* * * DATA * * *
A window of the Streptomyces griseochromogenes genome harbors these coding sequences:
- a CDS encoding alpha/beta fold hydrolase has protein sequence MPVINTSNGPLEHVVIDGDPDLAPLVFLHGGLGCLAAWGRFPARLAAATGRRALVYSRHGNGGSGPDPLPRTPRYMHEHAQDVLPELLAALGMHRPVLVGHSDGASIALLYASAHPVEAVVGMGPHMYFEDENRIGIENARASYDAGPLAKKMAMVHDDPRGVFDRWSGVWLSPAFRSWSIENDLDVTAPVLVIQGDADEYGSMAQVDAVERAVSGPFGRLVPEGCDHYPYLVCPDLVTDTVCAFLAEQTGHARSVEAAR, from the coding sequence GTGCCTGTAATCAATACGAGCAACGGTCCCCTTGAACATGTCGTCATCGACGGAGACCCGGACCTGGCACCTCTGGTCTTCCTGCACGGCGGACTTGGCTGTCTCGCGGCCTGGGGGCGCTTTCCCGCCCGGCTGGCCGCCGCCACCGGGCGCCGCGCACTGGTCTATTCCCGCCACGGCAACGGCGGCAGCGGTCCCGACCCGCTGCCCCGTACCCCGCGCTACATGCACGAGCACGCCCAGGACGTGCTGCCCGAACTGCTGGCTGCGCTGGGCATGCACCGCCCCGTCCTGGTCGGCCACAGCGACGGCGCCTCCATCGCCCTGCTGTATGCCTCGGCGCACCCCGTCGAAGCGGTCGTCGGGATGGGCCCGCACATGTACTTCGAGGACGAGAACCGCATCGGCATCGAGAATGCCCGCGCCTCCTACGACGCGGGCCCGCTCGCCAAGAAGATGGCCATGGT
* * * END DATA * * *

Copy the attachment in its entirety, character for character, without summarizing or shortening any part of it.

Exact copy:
A window of the Streptomyces griseochromogenes genome harbors these coding sequences:
- a CDS encoding alpha/beta fold hydrolase has protein sequence MPVINTSNGPLEHVVIDGDPDLAPLVFLHGGLGCLAAWGRFPARLAAATGRRALVYSRHGNGGSGPDPLPRTPRYMHEHAQDVLPELLAALGMHRPVLVGHSDGASIALLYASAHPVEAVVGMGPHMYFEDENRIGIENARASYDAGPLAKKMAMVHDDPRGVFDRWSGVWLSPAFRSWSIENDLDVTAPVLVIQGDADEYGSMAQVDAVERAVSGPFGRLVPEGCDHYPYLVCPDLVTDTVCAFLAEQTGHARSVEAAR, from the coding sequence GTGCCTGTAATCAATACGAGCAACGGTCCCCTTGAACATGTCGTCATCGACGGAGACCCGGACCTGGCACCTCTGGTCTTCCTGCACGGCGGACTTGGCTGTCTCGCGGCCTGGGGGCGCTTTCCCGCCCGGCTGGCCGCCGCCACCGGGCGCCGCGCACTGGTCTATTCCCGCCACGGCAACGGCGGCAGCGGTCCCGACCCGCTGCCCCGTACCCCGCGCTACATGCACGAGCACGCCCAGGACGTGCTGCCCGAACTGCTGGCTGCGCTGGGCATGCACCGCCCCGTCCTGGTCGGCCACAGCGACGGCGCCTCCATCGCCCTGCTGTATGCCTCGGCGCACCCCGTCGAAGCGGTCGTCGGGATGGGCCCGCACATGTACTTCGAGGACGAGAACCGCATCGGCATCGAGAATGCCCGCGCCTCCTACGACGCGGGCCCGCTCGCCAAGAAGATGGCCATGGT